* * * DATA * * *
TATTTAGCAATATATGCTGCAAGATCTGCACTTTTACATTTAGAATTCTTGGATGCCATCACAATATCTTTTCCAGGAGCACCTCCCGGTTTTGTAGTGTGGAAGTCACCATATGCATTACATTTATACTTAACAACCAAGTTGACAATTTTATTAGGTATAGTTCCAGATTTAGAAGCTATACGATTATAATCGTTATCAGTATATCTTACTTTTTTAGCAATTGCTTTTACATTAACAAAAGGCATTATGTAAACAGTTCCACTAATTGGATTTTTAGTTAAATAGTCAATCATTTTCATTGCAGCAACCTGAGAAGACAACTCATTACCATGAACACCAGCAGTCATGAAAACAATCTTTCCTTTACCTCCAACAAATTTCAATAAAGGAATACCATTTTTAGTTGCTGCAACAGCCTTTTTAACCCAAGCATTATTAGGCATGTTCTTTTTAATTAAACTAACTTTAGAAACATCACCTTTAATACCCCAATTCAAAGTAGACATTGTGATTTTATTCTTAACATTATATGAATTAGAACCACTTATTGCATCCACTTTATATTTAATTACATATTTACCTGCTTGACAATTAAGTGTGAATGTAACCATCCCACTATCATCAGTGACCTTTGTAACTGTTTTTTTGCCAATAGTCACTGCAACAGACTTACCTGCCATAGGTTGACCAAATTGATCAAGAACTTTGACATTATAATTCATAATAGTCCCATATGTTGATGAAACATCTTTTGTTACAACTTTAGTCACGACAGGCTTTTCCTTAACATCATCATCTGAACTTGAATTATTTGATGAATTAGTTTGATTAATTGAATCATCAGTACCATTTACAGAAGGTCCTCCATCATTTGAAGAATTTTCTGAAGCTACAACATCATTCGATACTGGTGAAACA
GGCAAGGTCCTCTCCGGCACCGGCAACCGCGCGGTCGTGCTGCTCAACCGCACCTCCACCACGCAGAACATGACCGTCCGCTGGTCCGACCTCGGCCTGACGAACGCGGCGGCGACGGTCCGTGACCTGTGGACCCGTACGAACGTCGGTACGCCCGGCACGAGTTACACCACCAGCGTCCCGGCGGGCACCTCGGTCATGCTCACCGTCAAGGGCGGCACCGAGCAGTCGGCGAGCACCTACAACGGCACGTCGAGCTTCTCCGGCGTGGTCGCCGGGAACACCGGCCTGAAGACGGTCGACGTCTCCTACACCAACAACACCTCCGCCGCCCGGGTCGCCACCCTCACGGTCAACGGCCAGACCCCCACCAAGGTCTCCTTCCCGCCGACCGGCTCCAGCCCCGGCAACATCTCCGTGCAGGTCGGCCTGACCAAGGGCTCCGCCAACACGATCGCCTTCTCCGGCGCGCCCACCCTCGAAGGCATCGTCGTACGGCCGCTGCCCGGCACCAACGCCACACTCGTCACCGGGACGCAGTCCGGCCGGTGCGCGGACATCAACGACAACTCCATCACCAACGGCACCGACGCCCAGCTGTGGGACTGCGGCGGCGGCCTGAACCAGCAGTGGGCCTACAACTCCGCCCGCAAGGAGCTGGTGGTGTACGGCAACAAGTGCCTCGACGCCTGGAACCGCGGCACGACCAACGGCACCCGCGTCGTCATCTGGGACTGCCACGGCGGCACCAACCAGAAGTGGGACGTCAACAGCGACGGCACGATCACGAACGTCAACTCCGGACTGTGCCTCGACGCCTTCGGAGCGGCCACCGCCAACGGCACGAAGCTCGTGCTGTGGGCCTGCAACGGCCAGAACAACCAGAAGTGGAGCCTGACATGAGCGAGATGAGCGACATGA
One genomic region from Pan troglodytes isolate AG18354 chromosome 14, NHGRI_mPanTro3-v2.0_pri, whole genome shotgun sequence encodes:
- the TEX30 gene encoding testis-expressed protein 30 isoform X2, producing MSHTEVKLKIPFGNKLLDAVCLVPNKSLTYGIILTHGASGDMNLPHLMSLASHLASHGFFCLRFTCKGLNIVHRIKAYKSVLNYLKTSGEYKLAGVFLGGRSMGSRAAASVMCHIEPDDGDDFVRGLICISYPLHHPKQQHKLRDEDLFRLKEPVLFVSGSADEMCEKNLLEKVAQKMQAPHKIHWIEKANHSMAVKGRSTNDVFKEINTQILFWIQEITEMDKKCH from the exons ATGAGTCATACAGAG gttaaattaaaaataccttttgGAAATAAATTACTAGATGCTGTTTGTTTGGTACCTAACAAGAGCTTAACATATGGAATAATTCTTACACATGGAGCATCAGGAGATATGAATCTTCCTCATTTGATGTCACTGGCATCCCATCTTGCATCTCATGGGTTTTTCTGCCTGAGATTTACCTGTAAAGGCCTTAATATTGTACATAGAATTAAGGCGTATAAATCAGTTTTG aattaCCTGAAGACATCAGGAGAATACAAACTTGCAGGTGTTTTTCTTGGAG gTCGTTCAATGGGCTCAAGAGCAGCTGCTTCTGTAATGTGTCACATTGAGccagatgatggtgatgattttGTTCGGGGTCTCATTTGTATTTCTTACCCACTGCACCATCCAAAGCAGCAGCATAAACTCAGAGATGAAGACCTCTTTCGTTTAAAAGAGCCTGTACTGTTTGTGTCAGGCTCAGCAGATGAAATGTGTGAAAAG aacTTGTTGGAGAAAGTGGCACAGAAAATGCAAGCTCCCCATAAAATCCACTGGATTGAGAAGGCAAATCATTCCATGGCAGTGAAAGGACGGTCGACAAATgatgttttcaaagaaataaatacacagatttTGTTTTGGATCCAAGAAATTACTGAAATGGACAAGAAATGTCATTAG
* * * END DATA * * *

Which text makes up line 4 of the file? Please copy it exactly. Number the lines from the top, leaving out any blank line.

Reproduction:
- the TEX30 gene encoding testis-expressed protein 30 isoform X2, producing MSHTEVKLKIPFGNKLLDAVCLVPNKSLTYGIILTHGASGDMNLPHLMSLASHLASHGFFCLRFTCKGLNIVHRIKAYKSVLNYLKTSGEYKLAGVFLGGRSMGSRAAASVMCHIEPDDGDDFVRGLICISYPLHHPKQQHKLRDEDLFRLKEPVLFVSGSADEMCEKNLLEKVAQKMQAPHKIHWIEKANHSMAVKGRSTNDVFKEINTQILFWIQEITEMDKKCH from the exons ATGAGTCATACAGAG gttaaattaaaaataccttttgGAAATAAATTACTAGATGCTGTTTGTTTGGTACCTAACAAGAGCTTAACATATGGAATAATTCTTACACATGGAGCATCAGGAGATATGAATCTTCCTCATTTGATGTCACTGGCATCCCATCTTGCATCTCATGGGTTTTTCTGCCTGAGATTTACCTGTAAAGGCCTTAATATTGTACATAGAATTAAGGCGTATAAATCAGTTTTG aattaCCTGAAGACATCAGGAGAATACAAACTTGCAGGTGTTTTTCTTGGAG gTCGTTCAATGGGCTCAAGAGCAGCTGCTTCTGTAATGTGTCACATTGAGccagatgatggtgatgattttGTTCGGGGTCTCATTTGTATTTCTTACCCACTGCACCATCCAAAGCAGCAGCATAAACTCAGAGATGAAGACCTCTTTCGTTTAAAAGAGCCTGTACTGTTTGTGTCAGGCTCAGCAGATGAAATGTGTGAAAAG aacTTGTTGGAGAAAGTGGCACAGAAAATGCAAGCTCCCCATAAAATCCACTGGATTGAGAAGGCAAATCATTCCATGGCAGTGAAAGGACGGTCGACAAATgatgttttcaaagaaataaatacacagatttTGTTTTGGATCCAAGAAATTACTGAAATGGACAAGAAATGTCATTAG